Election Day is coming. There's no time like the present to make sure you're all set to participate.
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Petrow-Cohen and Deal are on the staff of the Leadership Now Project, a membership group of mostly business leaders that invests in nonprofits and candidates that "advance a modern, effective democracy."
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More than a dozen professional teams are interested in allowing their arenas to be voting centers this fall — adding to the growing list of ways civic engagement has taken new forms during the pandemic.
The stadiums, which can hold tens of thousands of fans, have sat mostly empty since the Covid-19 outbreak brought pro sports to a halt five months ago. In November, though, they could provide enough room for poll workers to space out a large number of ballot stations and socially distance voters while reducing wait times.
The initiative comes as election officials across the country try to make in-person voting safe and mail-in voting accessible while President Trump continues to cast doubt on the security of what could be a majority vote-by-mail election.
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Absentee voting refers to when a voter requests a ballot for an election and is then sent one in the mail. Vote-by-mail, which is what Sen. Tom Cotton is most likely referring to as "mass mail-in voting," is a system of sending every registered voter (an important distinction from "everyone") a ballot without a request. Prior to the Covid-19 pandemic, Colorado, Hawaii, Utah, Washington and Oregon were already vote-by-mail states. But now California, Nevada and Vermont will also automatically send ballots to registered voters, while still having in-person options.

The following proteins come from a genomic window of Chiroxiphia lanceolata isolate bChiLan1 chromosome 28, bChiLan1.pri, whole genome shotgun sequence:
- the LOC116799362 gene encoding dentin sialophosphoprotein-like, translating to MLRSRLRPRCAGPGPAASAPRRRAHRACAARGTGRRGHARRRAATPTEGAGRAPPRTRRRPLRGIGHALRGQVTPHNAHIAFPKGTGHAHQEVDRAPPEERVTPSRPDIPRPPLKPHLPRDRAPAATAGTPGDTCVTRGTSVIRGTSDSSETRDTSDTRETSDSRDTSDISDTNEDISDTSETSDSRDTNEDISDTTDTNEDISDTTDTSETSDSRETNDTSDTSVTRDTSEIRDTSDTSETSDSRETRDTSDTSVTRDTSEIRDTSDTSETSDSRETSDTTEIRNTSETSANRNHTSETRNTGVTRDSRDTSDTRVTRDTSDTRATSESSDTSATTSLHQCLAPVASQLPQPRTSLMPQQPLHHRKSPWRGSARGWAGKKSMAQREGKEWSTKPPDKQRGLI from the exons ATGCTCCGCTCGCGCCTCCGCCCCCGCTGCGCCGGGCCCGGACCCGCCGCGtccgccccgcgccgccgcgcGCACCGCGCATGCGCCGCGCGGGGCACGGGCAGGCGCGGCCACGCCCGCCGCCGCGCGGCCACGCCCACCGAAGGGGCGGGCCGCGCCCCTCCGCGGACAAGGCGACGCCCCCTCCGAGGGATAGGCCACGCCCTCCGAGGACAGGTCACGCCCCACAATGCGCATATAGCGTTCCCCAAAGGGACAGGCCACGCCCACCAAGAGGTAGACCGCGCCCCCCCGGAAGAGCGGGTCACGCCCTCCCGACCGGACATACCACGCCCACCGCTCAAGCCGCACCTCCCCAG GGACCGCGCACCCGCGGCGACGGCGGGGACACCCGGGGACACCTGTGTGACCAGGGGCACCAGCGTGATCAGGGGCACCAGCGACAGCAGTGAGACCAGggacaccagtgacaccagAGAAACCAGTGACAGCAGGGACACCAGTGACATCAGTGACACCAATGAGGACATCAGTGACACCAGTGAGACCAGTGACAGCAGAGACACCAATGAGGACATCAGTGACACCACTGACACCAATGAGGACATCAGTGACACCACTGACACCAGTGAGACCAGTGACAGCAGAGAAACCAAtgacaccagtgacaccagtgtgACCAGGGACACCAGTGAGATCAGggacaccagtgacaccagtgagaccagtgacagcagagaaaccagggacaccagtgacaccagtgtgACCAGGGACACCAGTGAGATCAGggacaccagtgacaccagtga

Vote-by-mail states send the ballot to the address on file in the voter registration database; the address was verified during the registration process. For example, in Colorado the ballot will be "sent to the mailing address you provided for your voter registration file." It's the voters' responsibility to update their address if they move.
These vote-by-mail states usually have the cleanest voter files because they interact with voters so regularly, according to Audrey Kline, the national policy director at the National Vote at Home Institute. Even if a ballot gets sent to the wrong address, it's most likely due to voter inaction rather than fraud.
"It's not like my ballot is going to end up in another city randomly," she wrote in an email. "Errors usually center around people not updating their voter registration before a ballot is mailed. So if you move and don't tell your clerk, you ballot could arrive at your old address. This in and of itself isn't usually a huge issue — they are non-forwardable and get sent back to the clerk." If someone does gets the wrong ballot mailed to them and then tries to impersonate that voter, that fraud is detectable by signature matching and other security policies.
"The fact is that mail ballot fraud on the scale that people are warning of is just not practical or economical," Kline said. "People say 'ripe for fraud' because nobody has figured out how to do it on a large scale, but they think it's still possible and are trying to keep the argument alive."
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